Energy-efficient construction is not only important for saving homeowners’ costs in an increasingly uncertain world but also for championing a sustainable future.
According to the 2020 Global Status Report for Buildings and Construction, commercial and residential buildings account for 38% of total carbon emissions. However, leading experts estimate that by applying existing sustainable technologies to 70% more floor space during building projects, buildings could cut energy emissions by 54-69% by 2050. The net savings for such a project would add up to over $1 trillion globally.
By applying more sustainable construction materials available today to future construction projects, we can deliver a more promising future for energy efficiency and the globe. Here’s thirteen energy-efficient building materials and technologies transforming the construction industry.
1. Smart Glass Windows
Smart glass windows control the amount of light and infrared that passes through glass.
Smart glass windows employ advanced SPD technology, consisting of thin laminates of nano-particles wedged between glass substrates that can be electronically activated to switch between a clear and opaque mode.
Each mode channel determines how much light travels through the glass, controlling the amount of light energy trapped in a room. As a result, smart glass windows can help rooms block out light in the summer and trap them in the winter.
Users can even switch between manual or automatic modes for more consistency.
While smart glass windows may be slightly more expensive than standard windows, they are highly durable and can be retrofitted into any home.
2. Low-E Windows
Another way to naturally heat and cool your home on sunny days is by installing low-E windows in places without double panes. Low-E stands for low-emissivity and refers to the amount of light and infrared allowed to escape or enter your window.
Low-E windows are coated with a clear layer of metallic oxide, which helps block light rays during the summer and trap them during the winter.
Low-E window units may have two layers of coating, including a hard coating on the outside and a soft coating on the inside of the window. Ultimately, low-E windows are fairly affordable (~$100) and are a completely passive technology that can reduce home emissions.
3. Structural Insulated Panels (SIPs)
Perhaps the most important component of energy-efficient construction is insulation. One area where insulation can be applied more efficiently is behind paneling.
SIPs consist of a thick foam wedged between two building materials, such as plywood or concrete.
According to research, SIPs are significantly easier to install over fiberglass batt insulation and could cut labor spent on installation by 50%. Additionally, SIPs have a higher R-value than fiberglass batt and significantly less air leakage, offering impressive savings. Substituting fiberglass or rigid foam with SIPs can cut down on construction costs and heating costs.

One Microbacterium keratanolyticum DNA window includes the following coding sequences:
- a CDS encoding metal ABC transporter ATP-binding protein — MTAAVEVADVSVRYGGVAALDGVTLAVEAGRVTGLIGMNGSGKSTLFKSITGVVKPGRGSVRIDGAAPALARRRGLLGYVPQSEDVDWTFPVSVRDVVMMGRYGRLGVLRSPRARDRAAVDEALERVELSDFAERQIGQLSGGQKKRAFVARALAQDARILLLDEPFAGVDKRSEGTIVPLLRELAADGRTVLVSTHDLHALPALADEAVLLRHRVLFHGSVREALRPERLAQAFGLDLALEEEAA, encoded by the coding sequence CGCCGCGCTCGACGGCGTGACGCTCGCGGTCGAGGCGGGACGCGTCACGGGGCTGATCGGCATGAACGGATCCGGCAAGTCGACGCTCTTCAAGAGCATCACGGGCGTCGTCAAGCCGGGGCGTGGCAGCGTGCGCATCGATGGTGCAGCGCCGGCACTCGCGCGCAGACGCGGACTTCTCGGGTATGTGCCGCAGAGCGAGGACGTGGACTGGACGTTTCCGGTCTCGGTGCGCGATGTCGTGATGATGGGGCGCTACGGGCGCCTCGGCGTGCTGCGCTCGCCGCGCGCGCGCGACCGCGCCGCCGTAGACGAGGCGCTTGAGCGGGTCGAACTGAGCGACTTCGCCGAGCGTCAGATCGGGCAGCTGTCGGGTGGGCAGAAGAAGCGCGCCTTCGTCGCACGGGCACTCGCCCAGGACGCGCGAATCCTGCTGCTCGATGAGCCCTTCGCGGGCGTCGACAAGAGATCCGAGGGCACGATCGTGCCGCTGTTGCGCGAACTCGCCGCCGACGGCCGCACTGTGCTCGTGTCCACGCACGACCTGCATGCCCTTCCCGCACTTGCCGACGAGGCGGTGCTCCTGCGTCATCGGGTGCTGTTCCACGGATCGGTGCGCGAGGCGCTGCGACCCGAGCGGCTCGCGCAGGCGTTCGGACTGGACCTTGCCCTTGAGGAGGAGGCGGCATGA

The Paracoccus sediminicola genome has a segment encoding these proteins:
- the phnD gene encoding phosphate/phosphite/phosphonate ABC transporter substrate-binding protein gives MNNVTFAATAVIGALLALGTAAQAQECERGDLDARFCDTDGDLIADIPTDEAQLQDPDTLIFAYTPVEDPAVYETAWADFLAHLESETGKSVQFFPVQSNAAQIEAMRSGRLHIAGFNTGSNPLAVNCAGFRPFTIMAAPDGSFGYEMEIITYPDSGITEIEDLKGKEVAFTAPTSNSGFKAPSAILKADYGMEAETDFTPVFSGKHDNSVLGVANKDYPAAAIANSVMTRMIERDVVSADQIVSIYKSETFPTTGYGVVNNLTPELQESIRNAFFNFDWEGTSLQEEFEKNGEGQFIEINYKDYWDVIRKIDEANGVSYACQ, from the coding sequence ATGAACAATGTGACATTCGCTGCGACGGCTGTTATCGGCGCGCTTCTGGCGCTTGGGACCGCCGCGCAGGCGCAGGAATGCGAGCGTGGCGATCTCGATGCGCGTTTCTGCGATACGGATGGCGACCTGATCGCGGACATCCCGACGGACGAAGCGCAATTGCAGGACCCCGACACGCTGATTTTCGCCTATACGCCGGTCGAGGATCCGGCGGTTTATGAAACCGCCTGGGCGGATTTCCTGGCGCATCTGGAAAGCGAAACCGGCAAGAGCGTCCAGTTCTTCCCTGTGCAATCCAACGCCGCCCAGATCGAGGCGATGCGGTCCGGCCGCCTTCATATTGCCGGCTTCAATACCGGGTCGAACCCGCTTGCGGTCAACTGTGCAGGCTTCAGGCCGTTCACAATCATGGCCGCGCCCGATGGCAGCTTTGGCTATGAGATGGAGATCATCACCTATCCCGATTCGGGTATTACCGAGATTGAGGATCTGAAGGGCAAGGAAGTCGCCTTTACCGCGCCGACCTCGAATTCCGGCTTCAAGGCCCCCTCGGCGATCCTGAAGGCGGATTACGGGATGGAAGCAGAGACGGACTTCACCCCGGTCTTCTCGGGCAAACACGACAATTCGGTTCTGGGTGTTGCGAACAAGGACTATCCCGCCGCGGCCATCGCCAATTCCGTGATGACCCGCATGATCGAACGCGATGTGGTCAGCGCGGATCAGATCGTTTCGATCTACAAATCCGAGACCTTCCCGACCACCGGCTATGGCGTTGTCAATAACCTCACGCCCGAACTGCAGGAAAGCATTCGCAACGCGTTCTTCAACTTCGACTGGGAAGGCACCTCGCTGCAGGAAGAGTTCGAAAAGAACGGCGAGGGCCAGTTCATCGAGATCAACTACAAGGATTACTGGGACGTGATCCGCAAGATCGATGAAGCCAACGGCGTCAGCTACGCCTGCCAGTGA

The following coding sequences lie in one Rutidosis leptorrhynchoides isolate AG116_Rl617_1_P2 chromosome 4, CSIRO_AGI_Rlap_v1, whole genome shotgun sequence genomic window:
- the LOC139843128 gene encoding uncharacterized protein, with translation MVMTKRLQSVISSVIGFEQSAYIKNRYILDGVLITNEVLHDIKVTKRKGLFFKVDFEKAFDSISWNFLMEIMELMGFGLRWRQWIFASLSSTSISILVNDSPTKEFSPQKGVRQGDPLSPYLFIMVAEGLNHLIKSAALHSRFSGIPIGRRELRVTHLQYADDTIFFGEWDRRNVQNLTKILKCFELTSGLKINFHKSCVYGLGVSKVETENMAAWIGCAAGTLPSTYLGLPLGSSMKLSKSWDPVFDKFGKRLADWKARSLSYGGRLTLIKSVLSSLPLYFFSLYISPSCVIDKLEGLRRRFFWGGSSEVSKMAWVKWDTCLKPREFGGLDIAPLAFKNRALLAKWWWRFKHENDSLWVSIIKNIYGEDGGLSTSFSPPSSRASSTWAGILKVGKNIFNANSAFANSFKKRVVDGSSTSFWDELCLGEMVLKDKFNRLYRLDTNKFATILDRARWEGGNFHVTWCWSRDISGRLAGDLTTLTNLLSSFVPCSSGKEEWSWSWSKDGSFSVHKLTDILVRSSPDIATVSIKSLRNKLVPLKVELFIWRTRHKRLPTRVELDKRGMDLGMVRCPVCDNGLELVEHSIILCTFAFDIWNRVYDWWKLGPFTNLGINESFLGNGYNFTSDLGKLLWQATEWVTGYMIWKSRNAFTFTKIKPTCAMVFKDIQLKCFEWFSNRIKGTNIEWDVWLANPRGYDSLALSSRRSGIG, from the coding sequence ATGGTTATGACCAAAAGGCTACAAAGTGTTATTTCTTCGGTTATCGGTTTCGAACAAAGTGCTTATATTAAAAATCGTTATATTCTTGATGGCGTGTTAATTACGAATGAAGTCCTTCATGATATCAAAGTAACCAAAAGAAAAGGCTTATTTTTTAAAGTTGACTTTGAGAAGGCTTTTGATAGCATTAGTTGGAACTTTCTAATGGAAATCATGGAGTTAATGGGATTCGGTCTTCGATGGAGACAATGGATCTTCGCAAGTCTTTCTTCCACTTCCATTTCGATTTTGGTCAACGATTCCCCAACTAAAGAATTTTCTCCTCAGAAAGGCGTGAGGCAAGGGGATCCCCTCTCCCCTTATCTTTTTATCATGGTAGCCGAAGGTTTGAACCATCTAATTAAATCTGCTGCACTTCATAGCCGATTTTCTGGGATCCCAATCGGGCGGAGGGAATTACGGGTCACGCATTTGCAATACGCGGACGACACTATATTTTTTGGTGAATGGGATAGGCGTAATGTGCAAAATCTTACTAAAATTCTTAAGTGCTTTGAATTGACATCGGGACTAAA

4. Vacuum Insulation Panels.
Unfortunately, vacuum insulation panels are only available for commercial refrigeration and transport containers but do offer promising results for commercial and residential applications.
However, vacuum-insulated panels are up to 13x more efficient than spray foam insulation and offer low thermal conductivity. Once available for residential and commercial homes, these panels can dramatically improve the R-value of any space where they’re applied.
5. Spray Foam Insulation
In recent years, spray foam insulation has become a popular material for sealing leaks, basements, walls, and joists. Spray foam insulation contains a self-expanding polymer that hardens and helps trap air and heat from escaping.
Spray foam insulation can sometimes be applied as solo means of insulation or can seal cracks in your home around foam board insulation.
Unlike fiberglass batt, which deteriorates with age and doesn’t prevent airflow, spray foam lasts a long time and can seal out leaks in your home entirely.
6. Aerogel Insulation
Another alternative insulation material that is now being introduced into residential and commercial construction is aerogel insulation. Aerogel is typically composed of silica material and comes in a thin sheet that can be wrapped around solid objects.
Aerogel is considered one of the world’s most efficient and least dense insulating materials, making it increasingly popular in new construction builds. Aerogel insulation can be applied around framing, including wood studs, to prevent thermal bridging. Aerogel sheets can also be used under shingles, over masonry, and behind wood panels.
7. Recycled Building Materials